Lawson, Reynolds take different paths to Detroit

April, 3, 2009
DETROIT -- They shared a region, one growing up in Herndon, Va., on the southern side of the Washington, D.C., hemisphere, the other raised in Maryland, just north of the nation's capital.

They shared a court, facing each other in the AAU tournaments that dot the map during the summer months.

They shared a room and shared stories, two top point guards trying to prove their worth at the LeBron James Skills Camp.

The last time they met, over the summer, Scottie Reynolds never asked about Ty Lawson's most recent collegiate game, the demoralizing and humbling stampede by Kansas.

"That's our time when we can just be ourselves, laid back, let our hair down, get our feet wet, just chill a little bit," Reynolds said. "Everybody has to get away sometimes. You know, we go play summer games, summer league games, work out together. We just relax, have a good time."

That could change this summer.

On Saturday night, Reynolds and Lawson will share a stage, stepping into college basketball's brightest lights at the Final Four.

Winner gets a shot at the national title and a lifetime's worth of bragging rights.

Both McDonald's All-Americans coming out of high school, the two have taken divergent paths to get to Detroit.

Lawson rode the fast track, the gilded lane; he expected to be here as soon as he, Tyler Hansbrough, Wayne Ellington and Danny Green decided to forgo the NBA in favor of one more year of college. That they hit potholes along the way never changed the preseason presumption: that the Final Four wouldn't go on without North Carolina.

"In a way, we always had these expectations," Ellington said. "That's part of being a North Carolina basketball player."

Reynolds came in through the back door. Considered a good but not great team, this Villanova team isn't 1985 all over again. Rollie Massimino's crew rode a magic carpet on the wings of a No. 8 seed.

But when the beastly Big East was dissected in search of a Final Four contender, Villanova didn't exactly roll off a lot of people's tongues.

The Wildcats aren't quite beggars at the feast, but they are at the very least unexpected visitors.

"We're definitely the underdog," sophomore Corey Stokes said. "A lot of people don't think we can beat North Carolina."

If they're going to pull off the upset, the Cats will need Reynolds at the top of his game. Since he took the detour from Norman, Okla., to the Main Line, Reynolds has been the star attraction for Villanova.

Even with Dante Cunningham's emergence this season, he remains the offensive catalyst, the obvious choice when the Wildcats needed a game-winner against Pittsburgh last weekend.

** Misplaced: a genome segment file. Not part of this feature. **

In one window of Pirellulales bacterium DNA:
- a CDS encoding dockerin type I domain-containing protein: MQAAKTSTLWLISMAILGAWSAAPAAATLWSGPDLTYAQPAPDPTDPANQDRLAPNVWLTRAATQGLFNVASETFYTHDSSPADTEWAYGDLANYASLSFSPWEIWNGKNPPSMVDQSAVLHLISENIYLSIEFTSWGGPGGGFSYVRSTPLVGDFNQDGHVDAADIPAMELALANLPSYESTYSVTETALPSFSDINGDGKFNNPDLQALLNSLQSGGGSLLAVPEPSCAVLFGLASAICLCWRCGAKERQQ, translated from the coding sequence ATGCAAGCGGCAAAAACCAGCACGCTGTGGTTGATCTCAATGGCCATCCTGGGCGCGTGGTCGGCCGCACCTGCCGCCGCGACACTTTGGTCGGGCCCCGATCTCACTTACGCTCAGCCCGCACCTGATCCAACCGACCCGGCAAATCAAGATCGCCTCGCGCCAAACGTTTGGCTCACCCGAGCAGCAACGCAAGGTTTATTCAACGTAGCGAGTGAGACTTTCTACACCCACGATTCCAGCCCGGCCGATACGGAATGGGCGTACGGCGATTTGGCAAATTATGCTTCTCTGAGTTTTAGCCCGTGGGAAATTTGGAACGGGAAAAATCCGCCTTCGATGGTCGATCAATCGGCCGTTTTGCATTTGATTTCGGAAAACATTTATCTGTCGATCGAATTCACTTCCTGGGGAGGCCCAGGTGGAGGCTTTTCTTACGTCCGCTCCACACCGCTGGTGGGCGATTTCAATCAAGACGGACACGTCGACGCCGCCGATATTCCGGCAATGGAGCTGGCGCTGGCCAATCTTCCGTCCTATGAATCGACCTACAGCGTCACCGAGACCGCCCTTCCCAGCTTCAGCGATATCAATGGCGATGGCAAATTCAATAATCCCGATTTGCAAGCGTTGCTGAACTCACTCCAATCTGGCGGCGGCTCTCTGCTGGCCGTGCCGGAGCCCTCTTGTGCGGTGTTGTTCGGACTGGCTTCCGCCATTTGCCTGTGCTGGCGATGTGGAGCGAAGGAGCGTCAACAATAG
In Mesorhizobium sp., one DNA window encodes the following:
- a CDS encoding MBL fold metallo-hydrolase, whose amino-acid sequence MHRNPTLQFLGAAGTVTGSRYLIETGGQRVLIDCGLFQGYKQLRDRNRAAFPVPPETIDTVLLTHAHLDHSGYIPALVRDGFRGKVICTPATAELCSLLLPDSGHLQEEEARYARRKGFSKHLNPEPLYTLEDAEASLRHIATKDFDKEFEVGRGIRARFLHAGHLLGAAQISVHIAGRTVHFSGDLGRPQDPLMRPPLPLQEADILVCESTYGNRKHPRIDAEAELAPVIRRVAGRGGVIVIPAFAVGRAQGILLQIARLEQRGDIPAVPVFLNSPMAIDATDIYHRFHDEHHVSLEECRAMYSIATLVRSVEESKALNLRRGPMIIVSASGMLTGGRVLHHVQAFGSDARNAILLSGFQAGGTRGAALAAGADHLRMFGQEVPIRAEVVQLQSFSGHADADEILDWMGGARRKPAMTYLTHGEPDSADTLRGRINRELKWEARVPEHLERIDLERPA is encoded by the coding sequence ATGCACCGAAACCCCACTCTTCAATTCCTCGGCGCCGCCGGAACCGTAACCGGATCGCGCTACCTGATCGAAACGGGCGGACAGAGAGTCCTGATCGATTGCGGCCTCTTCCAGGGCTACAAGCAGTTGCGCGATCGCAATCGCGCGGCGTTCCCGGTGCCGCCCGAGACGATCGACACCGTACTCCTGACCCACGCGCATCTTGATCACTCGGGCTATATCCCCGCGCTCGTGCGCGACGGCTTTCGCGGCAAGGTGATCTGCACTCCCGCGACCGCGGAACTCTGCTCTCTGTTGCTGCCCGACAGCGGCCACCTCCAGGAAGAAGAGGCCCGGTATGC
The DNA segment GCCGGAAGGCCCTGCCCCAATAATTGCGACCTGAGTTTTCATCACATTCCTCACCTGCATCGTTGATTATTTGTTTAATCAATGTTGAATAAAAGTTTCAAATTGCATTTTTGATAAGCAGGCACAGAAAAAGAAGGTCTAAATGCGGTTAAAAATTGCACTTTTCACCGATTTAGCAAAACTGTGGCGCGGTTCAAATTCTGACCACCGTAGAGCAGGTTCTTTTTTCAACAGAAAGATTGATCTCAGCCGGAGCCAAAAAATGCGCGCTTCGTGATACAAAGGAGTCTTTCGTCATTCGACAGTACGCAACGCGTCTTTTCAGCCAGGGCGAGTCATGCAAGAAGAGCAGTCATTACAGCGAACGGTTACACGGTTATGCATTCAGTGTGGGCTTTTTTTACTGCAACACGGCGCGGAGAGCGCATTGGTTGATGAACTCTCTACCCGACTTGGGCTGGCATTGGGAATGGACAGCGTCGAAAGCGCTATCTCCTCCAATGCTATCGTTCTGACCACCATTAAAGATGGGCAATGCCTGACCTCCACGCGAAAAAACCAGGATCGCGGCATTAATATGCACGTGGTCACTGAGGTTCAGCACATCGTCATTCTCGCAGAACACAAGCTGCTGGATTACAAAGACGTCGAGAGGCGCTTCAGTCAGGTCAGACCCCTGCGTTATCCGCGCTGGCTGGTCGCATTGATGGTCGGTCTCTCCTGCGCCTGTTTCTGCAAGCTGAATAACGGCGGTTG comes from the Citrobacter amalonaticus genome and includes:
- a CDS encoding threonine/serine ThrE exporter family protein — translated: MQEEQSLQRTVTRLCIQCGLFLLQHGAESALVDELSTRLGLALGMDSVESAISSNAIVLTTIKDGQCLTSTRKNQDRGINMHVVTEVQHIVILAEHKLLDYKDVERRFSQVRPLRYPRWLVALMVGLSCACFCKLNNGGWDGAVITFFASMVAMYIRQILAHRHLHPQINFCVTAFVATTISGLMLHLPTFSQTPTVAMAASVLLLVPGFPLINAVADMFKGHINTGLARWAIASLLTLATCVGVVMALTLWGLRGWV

"He likes to drive right, so we'll try to make him drive left most of the time," Lawson said. "I know when he pump-fakes, he likes to get the person in the air and bump into them and get the free throws. He's a really crafty player, so I'm going to try and slow him down and get a hand in his face."

But in this game, it is not Reynolds' offense that will be as vital as his attitude. He established Villanova's identity for this NCAA tournament two weekends ago when he bloodied Darren Collison's lip seconds into the second-round game against UCLA.

A nice kid, Reynolds isn't always the aggressor. To beat UNC, the Wildcats will have to be all aggressor. They can ill afford to get sucked into the Heels' up-and-down tempo, because while Villanova is certainly able to play Carolina's game, they'll be better served playing their own scrappy style, whose beauty lies in its ugliness.

"I think they are really tough mentally and physically," Roy Williams said. "I'd be surprised at any coach that plays against them would characterize them as anything other than that. They don't give you easy baskets. They rebound. They box out. They dive on the floor. They're willing to take charges. Those are things to me that are tough."

To that yin, meet the yang.

Lawson is Speedy Gonzalez with a crossover, a whir of blue who won't run through you -- he'll run by you.

With Lawson in the lineup, North Carolina averages 90 points per game this season; without him, just 83 (74.5, if you eliminate the first-round walkover against Radford).

Carolina has little use for half-court offense and would prefer Myles Brand's accompanying them on a team tour of the casinos than getting in some sort of rugby scrum.

They need Lawson to avoid the downshift and steer their tempo somewhere toward warp speed.

"Our strategy is to run as much as possible," Danny Green said.

Something has to give. Only one style can win.

Only one player gets to brag.

Dana O'Neil | email

College Basketball



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